U.S. Attorney Preet Bharara best known for prosecuting political corruption was fired after refusing to submit a letter of resignation after the DOJ on Friday had asked all 46 remaining Obama-appointed U.S. attorneys to resign.
I did not resign. Moments ago I was fired. Being the US Attorney in SDNY will forever be the greatest honor of my professional life.
— Preet Bharara (@PreetBharara) March 11, 2017
Bharara confirmed that U.S. Attorney General Jeff Sessions fired him on Saturday tweeting out “I did not resign. Moments ago I was fired. Being the US Attorney in SDNY will forever be the greatest honor of my professional life.”
Trump had previously asked the Obama-appointed Southern District of New York, U.S. attorney, Preet Bharara, to stay on.
Jeff Sessions also asked him to stay; the prosecutor told The New York Times.
In late November, Bharara said that then president-elect Trump had asked to see him to discuss “whether or not I’d be prepared to stay on as the United States attorney to do the work as we have done it, independently, without fear or favor for the last seven years.” “We had a good meeting,” Mr. Bharara said. “I said I would absolutely consider staying on. I agreed to stay on.”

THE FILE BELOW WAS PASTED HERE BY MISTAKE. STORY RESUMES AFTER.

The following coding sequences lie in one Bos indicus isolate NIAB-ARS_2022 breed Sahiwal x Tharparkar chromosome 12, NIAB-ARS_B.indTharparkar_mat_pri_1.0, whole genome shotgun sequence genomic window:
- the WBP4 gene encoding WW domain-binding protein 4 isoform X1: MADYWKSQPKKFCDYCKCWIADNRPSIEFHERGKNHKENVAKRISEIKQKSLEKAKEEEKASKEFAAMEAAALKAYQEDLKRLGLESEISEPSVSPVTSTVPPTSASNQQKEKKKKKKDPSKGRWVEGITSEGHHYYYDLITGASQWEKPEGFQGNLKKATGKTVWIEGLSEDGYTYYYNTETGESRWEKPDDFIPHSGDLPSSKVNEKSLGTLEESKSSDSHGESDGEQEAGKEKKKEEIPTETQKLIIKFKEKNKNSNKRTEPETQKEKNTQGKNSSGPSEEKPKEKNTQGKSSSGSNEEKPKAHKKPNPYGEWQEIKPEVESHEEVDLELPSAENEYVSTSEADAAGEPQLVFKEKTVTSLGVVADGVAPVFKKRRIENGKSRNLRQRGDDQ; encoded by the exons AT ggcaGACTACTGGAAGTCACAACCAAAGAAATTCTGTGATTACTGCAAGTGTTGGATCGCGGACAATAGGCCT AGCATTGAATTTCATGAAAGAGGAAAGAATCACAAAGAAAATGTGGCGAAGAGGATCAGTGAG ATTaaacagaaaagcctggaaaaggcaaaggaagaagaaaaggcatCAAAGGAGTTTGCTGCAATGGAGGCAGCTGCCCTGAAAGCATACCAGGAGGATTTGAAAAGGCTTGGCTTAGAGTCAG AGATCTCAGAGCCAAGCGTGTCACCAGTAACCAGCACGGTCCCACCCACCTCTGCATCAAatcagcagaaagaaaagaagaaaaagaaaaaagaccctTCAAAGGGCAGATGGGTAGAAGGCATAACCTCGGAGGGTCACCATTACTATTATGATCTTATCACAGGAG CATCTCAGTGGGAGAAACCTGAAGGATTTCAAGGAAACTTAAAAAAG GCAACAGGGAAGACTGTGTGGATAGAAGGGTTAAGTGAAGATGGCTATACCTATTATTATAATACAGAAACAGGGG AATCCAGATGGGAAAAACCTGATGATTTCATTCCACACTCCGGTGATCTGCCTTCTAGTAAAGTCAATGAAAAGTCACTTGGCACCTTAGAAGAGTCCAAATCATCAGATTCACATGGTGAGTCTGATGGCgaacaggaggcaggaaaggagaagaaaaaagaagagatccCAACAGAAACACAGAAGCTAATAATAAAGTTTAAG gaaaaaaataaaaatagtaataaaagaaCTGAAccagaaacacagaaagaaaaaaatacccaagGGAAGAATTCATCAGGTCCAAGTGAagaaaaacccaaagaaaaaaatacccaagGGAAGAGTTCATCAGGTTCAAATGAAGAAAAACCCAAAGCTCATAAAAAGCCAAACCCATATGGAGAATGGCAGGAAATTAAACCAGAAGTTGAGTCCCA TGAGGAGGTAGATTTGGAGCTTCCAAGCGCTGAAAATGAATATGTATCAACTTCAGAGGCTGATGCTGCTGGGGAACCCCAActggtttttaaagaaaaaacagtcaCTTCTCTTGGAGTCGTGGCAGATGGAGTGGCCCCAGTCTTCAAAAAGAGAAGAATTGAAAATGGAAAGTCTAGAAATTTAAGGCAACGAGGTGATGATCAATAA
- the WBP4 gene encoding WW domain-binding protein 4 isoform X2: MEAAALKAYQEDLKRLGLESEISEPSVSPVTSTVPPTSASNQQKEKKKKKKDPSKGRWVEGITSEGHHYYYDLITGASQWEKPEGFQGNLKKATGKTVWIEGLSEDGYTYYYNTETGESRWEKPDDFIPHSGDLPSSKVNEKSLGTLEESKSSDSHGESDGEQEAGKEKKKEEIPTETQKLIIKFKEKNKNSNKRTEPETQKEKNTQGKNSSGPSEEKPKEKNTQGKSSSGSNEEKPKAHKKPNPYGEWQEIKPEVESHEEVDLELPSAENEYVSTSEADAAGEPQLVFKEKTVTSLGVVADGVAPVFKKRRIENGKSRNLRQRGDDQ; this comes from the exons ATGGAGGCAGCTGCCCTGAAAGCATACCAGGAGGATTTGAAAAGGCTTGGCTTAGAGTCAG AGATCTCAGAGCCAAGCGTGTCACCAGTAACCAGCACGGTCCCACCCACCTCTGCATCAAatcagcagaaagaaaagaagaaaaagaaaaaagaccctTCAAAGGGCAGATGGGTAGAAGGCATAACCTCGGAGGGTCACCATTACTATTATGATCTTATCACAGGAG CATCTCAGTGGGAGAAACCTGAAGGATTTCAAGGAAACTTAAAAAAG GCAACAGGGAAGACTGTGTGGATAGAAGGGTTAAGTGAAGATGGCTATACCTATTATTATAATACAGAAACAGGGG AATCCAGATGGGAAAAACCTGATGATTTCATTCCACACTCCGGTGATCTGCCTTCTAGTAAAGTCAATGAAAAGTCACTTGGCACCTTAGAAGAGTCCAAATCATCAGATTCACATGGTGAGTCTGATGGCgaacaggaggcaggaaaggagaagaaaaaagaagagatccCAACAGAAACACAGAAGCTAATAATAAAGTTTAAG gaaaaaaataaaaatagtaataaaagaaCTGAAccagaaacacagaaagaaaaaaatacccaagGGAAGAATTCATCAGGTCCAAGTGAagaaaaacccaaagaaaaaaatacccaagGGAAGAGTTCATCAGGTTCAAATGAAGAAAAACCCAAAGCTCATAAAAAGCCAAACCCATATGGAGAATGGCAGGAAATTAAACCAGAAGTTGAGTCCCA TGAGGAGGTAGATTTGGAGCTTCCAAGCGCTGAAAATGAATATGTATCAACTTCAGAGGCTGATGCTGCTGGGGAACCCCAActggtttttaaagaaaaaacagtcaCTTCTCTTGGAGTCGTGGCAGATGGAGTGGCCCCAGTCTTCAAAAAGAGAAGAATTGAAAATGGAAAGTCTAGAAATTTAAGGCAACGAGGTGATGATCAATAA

Bharara’s office was working through an investigation of New York City Mayor Bill de Blasio and about to start the trials of two close allies to New York Gov. Andrew Cuomo as well as is allegedly investigating the Clinton Foundation.
Bharara has been one of the few attorneys who pressed charges against Wall St in the aftermath of the financial crisis. Although, some have accused Bharara of not being strict enough on the institutions found to have been criminally liable with virtually no bankers ending up in jail, and instead it was mostly shareholders being punished with banks forced to pay nearly a quarter trillion in legal fees and settlements over the past decade for violations from RMBS selling, to LIBOR, to FX and gold market rigging Zerohedge reported.
He’s prosecuted nearly 100 Wall Street executives and brought legal challenge to the four largest banks in the U.S. according to The Hill.
Such resignation requests are a normal business as part of a transition of power from one administration to another.
Meanwhile, Trump personally let two U.S. attorneys know that he wouldn’t accept their resignations. One Rod Rosenstein, is currently going through a confirmation to become the new deputy attorney general the other Dana Boente, the acting deputy attorney general.